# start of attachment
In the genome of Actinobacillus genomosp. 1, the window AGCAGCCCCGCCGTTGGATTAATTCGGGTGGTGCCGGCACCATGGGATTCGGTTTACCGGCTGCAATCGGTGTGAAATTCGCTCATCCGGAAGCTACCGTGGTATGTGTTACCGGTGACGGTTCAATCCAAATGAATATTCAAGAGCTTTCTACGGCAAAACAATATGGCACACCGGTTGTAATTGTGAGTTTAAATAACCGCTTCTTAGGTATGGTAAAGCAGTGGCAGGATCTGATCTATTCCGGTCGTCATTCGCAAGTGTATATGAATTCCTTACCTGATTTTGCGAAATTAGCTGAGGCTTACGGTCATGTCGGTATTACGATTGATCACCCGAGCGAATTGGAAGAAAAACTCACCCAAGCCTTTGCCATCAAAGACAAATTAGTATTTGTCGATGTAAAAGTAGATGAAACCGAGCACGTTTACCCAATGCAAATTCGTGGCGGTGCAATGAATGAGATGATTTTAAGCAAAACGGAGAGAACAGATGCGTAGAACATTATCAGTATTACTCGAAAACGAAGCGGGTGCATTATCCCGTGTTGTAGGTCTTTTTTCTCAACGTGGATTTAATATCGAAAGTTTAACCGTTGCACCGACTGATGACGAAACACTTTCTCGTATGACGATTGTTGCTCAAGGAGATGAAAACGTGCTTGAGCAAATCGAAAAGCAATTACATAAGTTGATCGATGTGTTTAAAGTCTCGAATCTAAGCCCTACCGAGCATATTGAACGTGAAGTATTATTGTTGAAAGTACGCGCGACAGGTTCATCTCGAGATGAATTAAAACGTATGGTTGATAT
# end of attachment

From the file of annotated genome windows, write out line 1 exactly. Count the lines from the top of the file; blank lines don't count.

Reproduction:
In the genome of Actinobacillus genomosp. 1, the window AGCAGCCCCGCCGTTGGATTAATTCGGGTGGTGCCGGCACCATGGGATTCGGTTTACCGGCTGCAATCGGTGTGAAATTCGCTCATCCGGAAGCTACCGTGGTATGTGTTACCGGTGACGGTTCAATCCAAATGAATATTCAAGAGCTTTCTACGGCAAAACAATATGGCACACCGGTTGTAATTGTGAGTTTAAATAACCGCTTCTTAGGTATGGTAAAGCAGTGGCAGGATCTGATCTATTCCGGTCGTCATTCGCAAGTGTATATGAATTCCTTACCTGATTTTGCGAAATTAGCTGAGGCTTACGGTCATGTCGGTATTACGATTGATCACCCGAGCGAATTGGAAGAAAAACTCACCCAAGCCTTTGCCATCAAAGACAAATTAGTATTTGTCGATGTAAAAGTAGATGAAACCGAGCACGTTTACCCAATGCAAATTCGTGGCGGTGCAATGAATGAGATGATTTTAAGCAAAACGGAGAGAACAGATGCGTAGAACATTATCAGTATTACTCGAAAACGAAGCGGGTGCATTATCCCGTGTTGTAGGTCTTTTTTCTCAACGTGGATTTAATATCGAAAGTTTAACCGTTGCACCGACTGATGACGAAACACTTTCTCGTATGACGATTGTTGCTCAAGGAGATGAAAACGTGCTTGAGCAAATCGAAAAGCAATTACATAAGTTGATCGATGTGTTTAAAGTCTCGAATCTAAGCCCTACCGAGCATATTGAACGTGAAGTATTATTGTTGAAAGTACGCGCGACAGGTTCATCTCGAGATGAATTAAAACGTATGGTTGATAT